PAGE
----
BACKGROUND: Self-management programs have beneficial effects on asthma control, but their implementation in clinical practice is poor. Mobile health (mHealth) could play an important role in enhancing self-management.
OBJECTIVE: To assess the clinical effectiveness and technology acceptance of myAirCoach supported self-management on top of usual care in asthma patients using inhalation medication .
METHODS: Patients were recruited in two separate studies. The myAirCoach system consisted of an inhaler adapter, an indoor air-quality monitor, a physical activity tracker, a portable spirometer, a Fraction exhaled Nitric Oxide (FeNO) device and an app. The primary outcome was asthma control; secondary outcomes were exacerbations, quality of life, and technology acceptance. In study 1, 30 participants were randomized to either usual care or myAirCoach support for 3-6 months; in study 2, 12 participants were provided with the myAirCoach system in a 3 month before-after study.
RESULTS: In study 1 asthma control improved in the intervention group compared to controls (ACQ difference 0.70, p=0.006). A total of six exacerbations occurred in the intervention group compared to 12 in the control group (hazard ratio 0.31, p=0.06). Asthma related quality of life improved (m-AQLQ difference 0.53, p= 0.04), but FEV1 was unchanged. In study 2, asthma control improved by 0.86 compared to baseline (p=0.007) and quality of life by 0.16 (p=0.64). Participants reported positive attitudes towards the system.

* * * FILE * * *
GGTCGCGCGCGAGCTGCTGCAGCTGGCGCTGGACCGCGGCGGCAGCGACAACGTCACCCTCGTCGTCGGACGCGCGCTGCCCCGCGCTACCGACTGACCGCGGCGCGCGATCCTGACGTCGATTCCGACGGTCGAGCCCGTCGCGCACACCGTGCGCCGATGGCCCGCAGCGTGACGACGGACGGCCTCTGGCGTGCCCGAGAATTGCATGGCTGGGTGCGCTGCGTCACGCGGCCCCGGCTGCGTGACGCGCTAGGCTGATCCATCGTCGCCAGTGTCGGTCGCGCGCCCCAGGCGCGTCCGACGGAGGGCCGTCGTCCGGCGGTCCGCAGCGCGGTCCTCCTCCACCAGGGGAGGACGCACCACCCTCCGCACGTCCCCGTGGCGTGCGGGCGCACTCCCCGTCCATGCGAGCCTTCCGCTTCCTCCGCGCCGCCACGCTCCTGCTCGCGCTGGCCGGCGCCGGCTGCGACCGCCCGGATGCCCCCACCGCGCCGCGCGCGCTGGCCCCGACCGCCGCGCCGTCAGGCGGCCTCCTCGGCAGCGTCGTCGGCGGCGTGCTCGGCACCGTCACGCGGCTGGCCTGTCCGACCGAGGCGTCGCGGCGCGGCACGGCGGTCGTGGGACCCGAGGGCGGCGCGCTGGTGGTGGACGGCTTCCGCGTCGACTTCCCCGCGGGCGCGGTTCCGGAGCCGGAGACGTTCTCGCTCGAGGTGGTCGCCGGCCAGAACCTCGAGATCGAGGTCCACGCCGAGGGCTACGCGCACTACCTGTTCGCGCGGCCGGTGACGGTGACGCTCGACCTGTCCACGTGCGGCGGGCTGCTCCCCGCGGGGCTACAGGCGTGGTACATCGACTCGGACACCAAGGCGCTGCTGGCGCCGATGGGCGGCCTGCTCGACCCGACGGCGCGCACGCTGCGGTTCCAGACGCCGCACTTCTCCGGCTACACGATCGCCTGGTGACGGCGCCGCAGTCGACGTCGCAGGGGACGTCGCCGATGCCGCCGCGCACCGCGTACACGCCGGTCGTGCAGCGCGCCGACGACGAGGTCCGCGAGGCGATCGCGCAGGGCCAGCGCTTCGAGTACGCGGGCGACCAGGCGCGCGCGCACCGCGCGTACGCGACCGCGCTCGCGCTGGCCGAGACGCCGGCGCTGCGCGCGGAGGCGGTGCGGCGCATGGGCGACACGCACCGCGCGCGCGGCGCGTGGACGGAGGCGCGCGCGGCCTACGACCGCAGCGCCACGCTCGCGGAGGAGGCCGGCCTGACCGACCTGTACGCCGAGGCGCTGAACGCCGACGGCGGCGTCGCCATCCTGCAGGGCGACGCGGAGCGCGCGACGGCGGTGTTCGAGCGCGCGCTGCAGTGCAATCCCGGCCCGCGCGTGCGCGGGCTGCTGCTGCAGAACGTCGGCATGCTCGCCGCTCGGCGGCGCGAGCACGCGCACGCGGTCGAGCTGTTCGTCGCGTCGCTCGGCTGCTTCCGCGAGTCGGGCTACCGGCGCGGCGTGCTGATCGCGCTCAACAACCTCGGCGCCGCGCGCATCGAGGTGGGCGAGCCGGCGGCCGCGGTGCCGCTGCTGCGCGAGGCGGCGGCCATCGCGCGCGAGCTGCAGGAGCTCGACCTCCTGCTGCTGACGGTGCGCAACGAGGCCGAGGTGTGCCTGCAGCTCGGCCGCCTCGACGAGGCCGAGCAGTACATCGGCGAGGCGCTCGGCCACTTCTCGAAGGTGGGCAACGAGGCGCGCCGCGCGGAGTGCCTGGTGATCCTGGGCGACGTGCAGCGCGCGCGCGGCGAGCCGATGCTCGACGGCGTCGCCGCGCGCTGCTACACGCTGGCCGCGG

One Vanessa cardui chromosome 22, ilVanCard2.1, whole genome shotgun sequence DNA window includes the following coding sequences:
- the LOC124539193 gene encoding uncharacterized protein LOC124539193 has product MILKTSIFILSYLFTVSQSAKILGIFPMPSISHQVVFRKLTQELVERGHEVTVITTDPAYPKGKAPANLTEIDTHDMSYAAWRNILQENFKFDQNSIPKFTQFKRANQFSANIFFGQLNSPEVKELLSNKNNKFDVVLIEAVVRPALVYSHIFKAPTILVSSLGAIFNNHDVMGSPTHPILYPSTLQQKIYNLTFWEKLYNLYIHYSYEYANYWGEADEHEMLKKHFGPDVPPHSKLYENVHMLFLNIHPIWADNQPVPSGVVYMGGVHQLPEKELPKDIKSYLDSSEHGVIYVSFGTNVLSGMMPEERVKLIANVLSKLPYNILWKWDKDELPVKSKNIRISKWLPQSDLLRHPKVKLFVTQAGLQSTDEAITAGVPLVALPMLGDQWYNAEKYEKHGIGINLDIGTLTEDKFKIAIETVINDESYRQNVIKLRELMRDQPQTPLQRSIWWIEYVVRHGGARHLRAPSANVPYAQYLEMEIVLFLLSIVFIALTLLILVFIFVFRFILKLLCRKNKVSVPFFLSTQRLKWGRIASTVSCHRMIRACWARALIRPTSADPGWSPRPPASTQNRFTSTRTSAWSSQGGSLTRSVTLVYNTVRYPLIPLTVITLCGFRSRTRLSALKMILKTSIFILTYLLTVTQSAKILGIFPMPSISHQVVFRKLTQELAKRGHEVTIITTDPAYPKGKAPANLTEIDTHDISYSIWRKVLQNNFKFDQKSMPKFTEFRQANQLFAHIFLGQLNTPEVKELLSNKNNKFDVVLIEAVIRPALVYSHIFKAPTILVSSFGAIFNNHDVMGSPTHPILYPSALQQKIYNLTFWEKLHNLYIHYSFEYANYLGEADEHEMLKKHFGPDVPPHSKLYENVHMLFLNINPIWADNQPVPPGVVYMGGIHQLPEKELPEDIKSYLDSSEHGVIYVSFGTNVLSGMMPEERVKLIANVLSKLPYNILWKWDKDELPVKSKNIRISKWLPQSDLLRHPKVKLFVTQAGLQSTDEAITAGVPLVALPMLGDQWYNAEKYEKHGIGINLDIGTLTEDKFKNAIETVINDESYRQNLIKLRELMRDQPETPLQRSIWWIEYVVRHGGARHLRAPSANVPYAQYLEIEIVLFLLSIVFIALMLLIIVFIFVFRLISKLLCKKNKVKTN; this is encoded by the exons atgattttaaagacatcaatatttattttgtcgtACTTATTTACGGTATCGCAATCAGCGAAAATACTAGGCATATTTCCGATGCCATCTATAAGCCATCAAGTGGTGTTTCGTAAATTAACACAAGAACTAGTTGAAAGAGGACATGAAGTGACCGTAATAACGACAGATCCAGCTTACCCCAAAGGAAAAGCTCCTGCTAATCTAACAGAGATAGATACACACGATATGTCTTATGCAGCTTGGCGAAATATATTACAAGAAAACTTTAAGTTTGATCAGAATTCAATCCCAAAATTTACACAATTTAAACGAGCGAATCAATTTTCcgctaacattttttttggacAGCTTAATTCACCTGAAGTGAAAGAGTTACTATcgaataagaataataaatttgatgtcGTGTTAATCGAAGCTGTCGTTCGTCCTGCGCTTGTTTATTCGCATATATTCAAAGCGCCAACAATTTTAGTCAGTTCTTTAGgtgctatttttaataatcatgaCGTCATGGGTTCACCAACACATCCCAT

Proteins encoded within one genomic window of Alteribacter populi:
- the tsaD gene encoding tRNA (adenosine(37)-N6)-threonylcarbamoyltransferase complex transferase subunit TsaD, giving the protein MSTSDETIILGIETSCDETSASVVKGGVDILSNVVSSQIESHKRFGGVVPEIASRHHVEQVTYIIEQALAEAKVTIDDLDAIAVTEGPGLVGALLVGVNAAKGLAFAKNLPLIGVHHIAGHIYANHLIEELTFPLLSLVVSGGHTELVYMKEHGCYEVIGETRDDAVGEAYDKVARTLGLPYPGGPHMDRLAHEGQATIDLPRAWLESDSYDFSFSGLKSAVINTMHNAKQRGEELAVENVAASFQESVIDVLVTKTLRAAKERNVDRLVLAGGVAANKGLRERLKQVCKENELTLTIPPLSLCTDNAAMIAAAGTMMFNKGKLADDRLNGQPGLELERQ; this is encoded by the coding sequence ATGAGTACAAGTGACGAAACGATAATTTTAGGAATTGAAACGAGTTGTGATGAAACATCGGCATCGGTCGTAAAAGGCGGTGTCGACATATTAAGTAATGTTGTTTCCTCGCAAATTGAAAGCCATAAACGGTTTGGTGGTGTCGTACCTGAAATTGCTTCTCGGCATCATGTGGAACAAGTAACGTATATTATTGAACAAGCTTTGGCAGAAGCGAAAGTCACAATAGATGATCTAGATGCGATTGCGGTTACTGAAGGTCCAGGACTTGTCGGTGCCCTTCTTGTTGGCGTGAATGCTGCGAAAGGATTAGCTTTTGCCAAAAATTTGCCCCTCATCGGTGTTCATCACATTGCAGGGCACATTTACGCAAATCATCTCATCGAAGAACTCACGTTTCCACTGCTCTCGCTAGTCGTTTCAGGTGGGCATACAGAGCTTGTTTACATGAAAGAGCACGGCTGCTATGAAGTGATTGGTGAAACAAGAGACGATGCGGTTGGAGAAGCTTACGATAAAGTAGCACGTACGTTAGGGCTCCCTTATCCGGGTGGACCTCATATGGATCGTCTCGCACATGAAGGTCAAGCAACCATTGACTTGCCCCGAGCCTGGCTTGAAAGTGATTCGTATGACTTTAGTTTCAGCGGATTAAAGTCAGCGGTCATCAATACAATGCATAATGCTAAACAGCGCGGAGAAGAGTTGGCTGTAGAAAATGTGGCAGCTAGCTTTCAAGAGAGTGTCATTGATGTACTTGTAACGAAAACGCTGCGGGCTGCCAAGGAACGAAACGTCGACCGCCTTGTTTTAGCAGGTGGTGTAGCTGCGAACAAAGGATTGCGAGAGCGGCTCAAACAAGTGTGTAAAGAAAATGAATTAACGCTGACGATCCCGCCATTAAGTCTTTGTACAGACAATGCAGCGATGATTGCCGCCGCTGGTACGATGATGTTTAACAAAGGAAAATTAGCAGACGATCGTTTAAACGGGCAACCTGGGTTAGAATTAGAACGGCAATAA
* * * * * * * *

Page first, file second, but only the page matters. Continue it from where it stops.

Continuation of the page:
DISCUSSION: Using the myAirCoach support system improves asthma control and quality of life, with a reduction in severe asthma exacerbations. Well validated mHealth technologies should therefore be further studied.
|Journal||The journal of allergy and clinical immunology. In practice|
|Early online date||3 Mar 2020|
|Publication status||Published - 2020|